Do Some Research

If you're unsure about any details of the job or job description, search for competitors similar job listings. Perform a search on Google or Indeed and look at how others are titling their positions and writing their job descriptions. If you're following this guide, you probably don't want to copy them too much. Your job description will end up being better. But you can still get good information just by looking at how others are writing their descriptions. Who knows, you might get inspired to be creative.

Format For Mobile

One of the reasons to keep your job descriptions short is because people are looking for jobs on their phones. A lot of text looks way worse on a mobile phone screen than it does on a desktop monitor. Clearly separate your content with headers and use bullet points where possible. Another thing to consider is where your job is posted. If your career site isn't mobile friendly, fix that. Like, right away. The year is 2019. Everything should be mobile friendly.

Pack It With Personality

Do your best to convey the personality of your company through the job description. Your goal is to get the right candidate. You don't just want the most qualified or the most experienced. You want the right fit. Adding some personality to your job descriptions will help you accomplish that goal. To do this, describe what a day in that position looks like. Get input from the people who have worked in that role or alongside that role. Discuss the types of challenges and projects the applicant will be working on. Describe how those projects will impact the company. Also, it never hurts to describe the commute, transit options, and work/life balance considerations.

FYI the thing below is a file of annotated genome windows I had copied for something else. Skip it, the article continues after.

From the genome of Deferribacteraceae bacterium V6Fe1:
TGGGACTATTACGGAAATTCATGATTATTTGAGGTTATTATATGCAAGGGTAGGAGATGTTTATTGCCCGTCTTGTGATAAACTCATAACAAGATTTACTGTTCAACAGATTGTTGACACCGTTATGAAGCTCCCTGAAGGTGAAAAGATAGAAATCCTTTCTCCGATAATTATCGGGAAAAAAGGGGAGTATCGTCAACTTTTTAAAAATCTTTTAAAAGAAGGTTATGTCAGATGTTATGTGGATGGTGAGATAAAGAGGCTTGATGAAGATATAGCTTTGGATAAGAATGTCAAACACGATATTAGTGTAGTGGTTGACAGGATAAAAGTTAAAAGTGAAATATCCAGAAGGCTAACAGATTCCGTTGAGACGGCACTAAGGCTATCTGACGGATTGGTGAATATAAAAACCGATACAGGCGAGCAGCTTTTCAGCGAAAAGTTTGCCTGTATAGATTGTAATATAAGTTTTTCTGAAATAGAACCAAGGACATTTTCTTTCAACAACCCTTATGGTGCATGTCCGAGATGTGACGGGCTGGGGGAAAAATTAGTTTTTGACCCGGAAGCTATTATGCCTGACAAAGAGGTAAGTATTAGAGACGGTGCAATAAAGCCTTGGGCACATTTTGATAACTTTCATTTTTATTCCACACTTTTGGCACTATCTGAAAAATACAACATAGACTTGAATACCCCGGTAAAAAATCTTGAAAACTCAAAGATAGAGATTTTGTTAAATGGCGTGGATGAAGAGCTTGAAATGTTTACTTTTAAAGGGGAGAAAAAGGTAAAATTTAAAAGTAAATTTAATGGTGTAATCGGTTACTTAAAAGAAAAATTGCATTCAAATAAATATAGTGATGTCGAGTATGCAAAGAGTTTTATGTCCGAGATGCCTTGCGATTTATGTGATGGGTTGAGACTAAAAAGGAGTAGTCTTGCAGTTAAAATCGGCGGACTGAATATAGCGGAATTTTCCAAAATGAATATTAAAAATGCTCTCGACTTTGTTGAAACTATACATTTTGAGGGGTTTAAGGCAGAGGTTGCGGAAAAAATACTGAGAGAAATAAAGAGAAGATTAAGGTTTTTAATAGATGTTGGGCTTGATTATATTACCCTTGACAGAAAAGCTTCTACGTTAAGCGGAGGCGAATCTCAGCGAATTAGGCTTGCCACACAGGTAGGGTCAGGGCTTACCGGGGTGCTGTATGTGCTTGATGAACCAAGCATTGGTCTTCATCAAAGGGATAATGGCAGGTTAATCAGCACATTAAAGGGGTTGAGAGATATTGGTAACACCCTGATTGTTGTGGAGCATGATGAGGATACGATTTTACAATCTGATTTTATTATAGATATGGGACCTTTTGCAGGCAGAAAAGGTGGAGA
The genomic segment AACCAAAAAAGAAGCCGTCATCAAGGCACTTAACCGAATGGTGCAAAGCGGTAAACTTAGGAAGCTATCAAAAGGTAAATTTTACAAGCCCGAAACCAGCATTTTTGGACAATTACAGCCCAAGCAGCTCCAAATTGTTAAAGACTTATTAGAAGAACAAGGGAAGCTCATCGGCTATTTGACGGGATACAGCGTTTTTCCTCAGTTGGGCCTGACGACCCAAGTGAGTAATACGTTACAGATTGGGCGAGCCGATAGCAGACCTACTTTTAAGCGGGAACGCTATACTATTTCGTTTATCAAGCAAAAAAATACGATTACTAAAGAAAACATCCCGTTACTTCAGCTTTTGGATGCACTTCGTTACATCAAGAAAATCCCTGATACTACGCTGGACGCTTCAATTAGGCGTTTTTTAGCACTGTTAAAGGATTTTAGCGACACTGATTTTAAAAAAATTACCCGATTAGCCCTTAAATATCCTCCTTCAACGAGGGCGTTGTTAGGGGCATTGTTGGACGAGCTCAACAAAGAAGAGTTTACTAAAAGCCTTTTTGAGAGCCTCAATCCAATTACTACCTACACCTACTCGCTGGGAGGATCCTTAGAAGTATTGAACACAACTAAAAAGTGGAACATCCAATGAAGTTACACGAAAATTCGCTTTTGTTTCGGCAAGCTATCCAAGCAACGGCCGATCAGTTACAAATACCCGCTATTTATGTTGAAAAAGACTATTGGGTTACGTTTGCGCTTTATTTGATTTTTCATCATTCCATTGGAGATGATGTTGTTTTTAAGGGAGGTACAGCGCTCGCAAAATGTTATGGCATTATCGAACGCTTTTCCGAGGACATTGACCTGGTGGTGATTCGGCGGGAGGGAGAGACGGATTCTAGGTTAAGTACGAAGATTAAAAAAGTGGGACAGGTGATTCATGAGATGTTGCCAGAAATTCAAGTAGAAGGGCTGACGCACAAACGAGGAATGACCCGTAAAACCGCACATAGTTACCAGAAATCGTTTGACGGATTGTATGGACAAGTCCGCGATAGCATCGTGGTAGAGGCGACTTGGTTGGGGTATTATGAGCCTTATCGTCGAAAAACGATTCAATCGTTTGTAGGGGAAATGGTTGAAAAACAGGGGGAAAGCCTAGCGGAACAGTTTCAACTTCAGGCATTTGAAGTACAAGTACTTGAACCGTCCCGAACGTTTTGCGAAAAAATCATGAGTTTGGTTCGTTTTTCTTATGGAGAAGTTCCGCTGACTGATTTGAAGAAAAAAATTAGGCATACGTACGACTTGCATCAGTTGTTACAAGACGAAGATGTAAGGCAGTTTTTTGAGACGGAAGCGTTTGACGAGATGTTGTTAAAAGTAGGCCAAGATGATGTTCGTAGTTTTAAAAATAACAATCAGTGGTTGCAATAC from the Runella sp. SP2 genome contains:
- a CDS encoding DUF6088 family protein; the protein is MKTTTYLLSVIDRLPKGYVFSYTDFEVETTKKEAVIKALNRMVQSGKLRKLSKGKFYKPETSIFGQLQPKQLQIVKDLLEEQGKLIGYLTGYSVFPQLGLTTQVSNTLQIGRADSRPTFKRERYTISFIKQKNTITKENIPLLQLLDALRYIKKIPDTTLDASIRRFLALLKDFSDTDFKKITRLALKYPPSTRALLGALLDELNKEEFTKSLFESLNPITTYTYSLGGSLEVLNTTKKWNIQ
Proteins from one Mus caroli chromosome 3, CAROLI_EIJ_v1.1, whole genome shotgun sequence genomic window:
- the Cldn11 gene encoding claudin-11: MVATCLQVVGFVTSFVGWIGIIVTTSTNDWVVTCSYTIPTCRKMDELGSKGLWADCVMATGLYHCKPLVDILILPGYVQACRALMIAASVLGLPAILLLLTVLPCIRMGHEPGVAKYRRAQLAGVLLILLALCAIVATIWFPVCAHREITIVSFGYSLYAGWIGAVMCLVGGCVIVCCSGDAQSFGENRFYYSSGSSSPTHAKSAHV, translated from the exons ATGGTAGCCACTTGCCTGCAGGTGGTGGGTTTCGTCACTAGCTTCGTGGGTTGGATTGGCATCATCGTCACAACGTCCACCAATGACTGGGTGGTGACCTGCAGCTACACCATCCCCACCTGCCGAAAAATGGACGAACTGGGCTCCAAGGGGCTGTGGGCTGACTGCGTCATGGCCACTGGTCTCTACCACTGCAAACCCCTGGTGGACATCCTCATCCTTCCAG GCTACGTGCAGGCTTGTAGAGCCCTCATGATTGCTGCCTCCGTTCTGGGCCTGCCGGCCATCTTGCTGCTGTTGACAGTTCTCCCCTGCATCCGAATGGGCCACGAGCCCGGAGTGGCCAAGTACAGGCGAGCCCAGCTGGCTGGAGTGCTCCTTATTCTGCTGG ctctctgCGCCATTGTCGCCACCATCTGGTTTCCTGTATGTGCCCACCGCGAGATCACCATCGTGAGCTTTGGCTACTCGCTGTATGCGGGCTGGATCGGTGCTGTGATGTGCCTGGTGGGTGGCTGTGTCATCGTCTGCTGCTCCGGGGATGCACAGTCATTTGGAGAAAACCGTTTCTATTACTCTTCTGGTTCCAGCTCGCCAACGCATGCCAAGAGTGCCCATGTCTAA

The Structure Of A Job Description

Job Title

Now that we've covered what makes a job description unique and interesting, let's cover how to spruce up the things that you absolutely must have. Job titles don't have to be fancy. Your job title should be specific, but don't make up a title like "code rockstar" in place of "full stack developer". A good title should precisely and accurately describe the role. Avoid internal lingo that might not resonate with candidates. Terms like "senior" and "junior" are universal. "VI" and "II" are not. Don't reinvent the wheel.While it's good to be creative in the summary of the job description, titles need to be straightforward. Avoid using terms like "hero", "guru", and "superstar". This will allow your listing to be more easily found by job seekers. It will also increase the rate that qualified candidates click on your listing.